Relações alimentares de aves com capivaras (Hydrochoerus hydrochaeris) em parque urbano no Sudeste do Brasil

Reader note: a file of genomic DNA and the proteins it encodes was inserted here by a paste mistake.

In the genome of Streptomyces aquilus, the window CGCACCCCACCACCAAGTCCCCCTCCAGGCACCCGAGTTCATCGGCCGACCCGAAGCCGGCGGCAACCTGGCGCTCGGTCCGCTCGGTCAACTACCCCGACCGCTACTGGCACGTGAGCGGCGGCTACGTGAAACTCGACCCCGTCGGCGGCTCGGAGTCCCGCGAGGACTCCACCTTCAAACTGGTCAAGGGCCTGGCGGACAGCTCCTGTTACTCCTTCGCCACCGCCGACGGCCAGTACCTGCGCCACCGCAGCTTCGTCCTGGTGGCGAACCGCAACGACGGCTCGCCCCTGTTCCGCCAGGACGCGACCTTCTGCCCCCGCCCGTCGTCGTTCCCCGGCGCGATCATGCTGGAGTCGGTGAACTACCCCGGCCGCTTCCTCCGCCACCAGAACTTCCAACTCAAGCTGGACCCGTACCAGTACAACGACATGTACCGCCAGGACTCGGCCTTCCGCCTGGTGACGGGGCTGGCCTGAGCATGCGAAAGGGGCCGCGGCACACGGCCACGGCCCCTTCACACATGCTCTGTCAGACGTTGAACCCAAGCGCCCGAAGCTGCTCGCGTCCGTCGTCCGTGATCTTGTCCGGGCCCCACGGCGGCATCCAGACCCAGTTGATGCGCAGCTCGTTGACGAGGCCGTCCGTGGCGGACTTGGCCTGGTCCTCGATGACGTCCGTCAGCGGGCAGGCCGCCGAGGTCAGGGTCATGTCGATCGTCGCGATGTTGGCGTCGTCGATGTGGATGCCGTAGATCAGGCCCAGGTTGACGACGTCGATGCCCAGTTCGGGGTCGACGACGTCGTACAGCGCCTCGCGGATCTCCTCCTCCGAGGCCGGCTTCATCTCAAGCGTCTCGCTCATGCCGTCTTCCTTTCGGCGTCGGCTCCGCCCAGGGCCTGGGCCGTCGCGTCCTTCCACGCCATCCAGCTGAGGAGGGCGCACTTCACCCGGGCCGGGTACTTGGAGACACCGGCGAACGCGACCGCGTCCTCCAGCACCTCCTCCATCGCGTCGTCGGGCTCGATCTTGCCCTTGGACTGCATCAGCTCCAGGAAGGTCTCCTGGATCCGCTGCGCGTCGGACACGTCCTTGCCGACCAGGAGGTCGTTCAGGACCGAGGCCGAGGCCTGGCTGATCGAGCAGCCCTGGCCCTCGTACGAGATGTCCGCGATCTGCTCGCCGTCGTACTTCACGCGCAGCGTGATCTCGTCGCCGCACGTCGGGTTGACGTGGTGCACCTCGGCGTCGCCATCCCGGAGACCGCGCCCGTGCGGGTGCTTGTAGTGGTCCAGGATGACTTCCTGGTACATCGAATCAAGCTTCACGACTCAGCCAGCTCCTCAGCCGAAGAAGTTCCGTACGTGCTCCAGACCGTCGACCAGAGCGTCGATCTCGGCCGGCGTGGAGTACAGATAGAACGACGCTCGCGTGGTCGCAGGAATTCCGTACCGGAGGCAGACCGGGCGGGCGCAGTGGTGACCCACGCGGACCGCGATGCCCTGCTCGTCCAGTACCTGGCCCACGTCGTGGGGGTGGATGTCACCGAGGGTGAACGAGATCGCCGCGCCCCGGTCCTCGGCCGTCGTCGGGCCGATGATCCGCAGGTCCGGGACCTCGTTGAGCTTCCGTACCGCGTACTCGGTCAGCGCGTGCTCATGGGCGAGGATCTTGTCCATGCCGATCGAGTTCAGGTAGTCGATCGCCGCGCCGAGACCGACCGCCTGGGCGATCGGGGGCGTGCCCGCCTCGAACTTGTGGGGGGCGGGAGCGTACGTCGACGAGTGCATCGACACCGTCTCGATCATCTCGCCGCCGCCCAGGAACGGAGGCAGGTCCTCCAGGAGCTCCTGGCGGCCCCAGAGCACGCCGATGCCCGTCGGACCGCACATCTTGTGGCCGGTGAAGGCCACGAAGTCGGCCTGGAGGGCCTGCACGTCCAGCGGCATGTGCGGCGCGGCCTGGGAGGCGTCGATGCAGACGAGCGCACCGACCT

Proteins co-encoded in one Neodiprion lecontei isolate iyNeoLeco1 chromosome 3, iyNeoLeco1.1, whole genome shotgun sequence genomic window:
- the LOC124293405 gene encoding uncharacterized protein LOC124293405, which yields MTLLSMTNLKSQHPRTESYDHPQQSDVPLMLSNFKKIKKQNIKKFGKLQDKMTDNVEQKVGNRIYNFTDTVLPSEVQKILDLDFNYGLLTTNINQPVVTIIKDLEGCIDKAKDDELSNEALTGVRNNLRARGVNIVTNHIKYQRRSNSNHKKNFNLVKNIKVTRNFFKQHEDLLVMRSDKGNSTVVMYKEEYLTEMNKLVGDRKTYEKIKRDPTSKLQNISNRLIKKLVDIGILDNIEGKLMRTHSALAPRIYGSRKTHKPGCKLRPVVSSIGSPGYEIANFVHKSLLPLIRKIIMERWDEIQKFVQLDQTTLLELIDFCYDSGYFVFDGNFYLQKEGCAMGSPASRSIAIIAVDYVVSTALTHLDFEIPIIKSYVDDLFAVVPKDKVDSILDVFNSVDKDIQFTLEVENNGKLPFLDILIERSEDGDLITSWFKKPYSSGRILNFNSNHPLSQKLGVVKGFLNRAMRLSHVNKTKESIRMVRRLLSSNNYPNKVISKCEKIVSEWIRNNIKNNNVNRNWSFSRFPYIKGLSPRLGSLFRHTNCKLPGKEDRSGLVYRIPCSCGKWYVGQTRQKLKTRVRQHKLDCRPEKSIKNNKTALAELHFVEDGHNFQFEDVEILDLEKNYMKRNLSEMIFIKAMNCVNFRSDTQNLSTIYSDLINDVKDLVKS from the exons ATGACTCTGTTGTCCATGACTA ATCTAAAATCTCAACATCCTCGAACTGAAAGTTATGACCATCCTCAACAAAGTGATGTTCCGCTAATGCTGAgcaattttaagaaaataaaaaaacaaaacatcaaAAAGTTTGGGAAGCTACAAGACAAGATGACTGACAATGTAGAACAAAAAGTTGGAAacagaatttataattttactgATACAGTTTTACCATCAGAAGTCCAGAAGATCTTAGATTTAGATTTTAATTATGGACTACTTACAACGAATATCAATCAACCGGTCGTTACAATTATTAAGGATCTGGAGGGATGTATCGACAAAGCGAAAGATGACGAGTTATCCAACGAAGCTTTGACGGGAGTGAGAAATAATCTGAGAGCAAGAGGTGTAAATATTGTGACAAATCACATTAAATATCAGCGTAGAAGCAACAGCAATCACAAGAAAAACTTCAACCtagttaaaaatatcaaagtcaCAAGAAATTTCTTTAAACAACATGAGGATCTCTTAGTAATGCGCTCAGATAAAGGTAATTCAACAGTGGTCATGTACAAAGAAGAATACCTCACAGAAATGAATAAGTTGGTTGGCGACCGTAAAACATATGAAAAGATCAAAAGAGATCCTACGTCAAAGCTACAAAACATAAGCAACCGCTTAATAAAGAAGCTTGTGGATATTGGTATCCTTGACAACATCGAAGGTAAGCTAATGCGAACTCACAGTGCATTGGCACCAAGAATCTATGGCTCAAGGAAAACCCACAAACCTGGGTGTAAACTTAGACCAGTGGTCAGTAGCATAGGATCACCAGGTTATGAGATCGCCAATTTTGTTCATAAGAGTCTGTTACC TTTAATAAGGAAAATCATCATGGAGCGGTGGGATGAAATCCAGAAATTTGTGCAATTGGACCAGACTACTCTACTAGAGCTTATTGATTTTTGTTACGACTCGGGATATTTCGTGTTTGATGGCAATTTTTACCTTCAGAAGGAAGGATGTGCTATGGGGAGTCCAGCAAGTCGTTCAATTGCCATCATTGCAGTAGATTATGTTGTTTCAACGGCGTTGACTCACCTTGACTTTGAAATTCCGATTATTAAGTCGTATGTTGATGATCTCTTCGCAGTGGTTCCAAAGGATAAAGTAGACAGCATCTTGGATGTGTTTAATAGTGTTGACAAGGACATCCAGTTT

Feeding relationships of birds with mammals are diverse and range from using mammals as hunting perches to feeding on their carcasses. We studied the natural history of associations between birds and capybaras (Hydrochoerus hydrochaeris) at an urban recreational park and focused on three main questions: (1) How many and what are the bird species that associate with capybaras? (2) What resources used by the birds are provided by capybaras? (3) What are the behaviours of birds and capybaras during the different associations? Additionally, we summarised the associations of birds with capybaras recorded to date, which include commensal, mutualistic and semi parasitic relationships. We recorded 10 bird species (mostly non-passerines) associated with capybaras. The birds used the capybaras as: (a) hunting perches; (b) beaters that flushed arthropods and fish; (c) attractors of flies; (d) sources of organic particles, external parasites, blood, diseased tissue, and carcasses. Birds and capybaras interacted mostly when the former picked ticks, or fed on blood and diseased tissue. When the birds picked ticks, the capybaras adopted poses that allowed the birds to reach body parts otherwise inaccessible. However, when the birds pecked at wounds to take blood or diseased tissue, the mammals tried to discourage the birds with avoidance movements of the body or head, and sometimes retreated. When the birds used the capybaras as perches or attractors, the mammals seemed oblivious to the birds’ presence. Twenty-one bird species are presently reported to associate with capybaras. Thus, the numbers we found in the urban and restricted study site are remarkable, and our findings strengthens the importance of so-called green areas to harbour the remaining wildlife in our increasingly anthropised environment.
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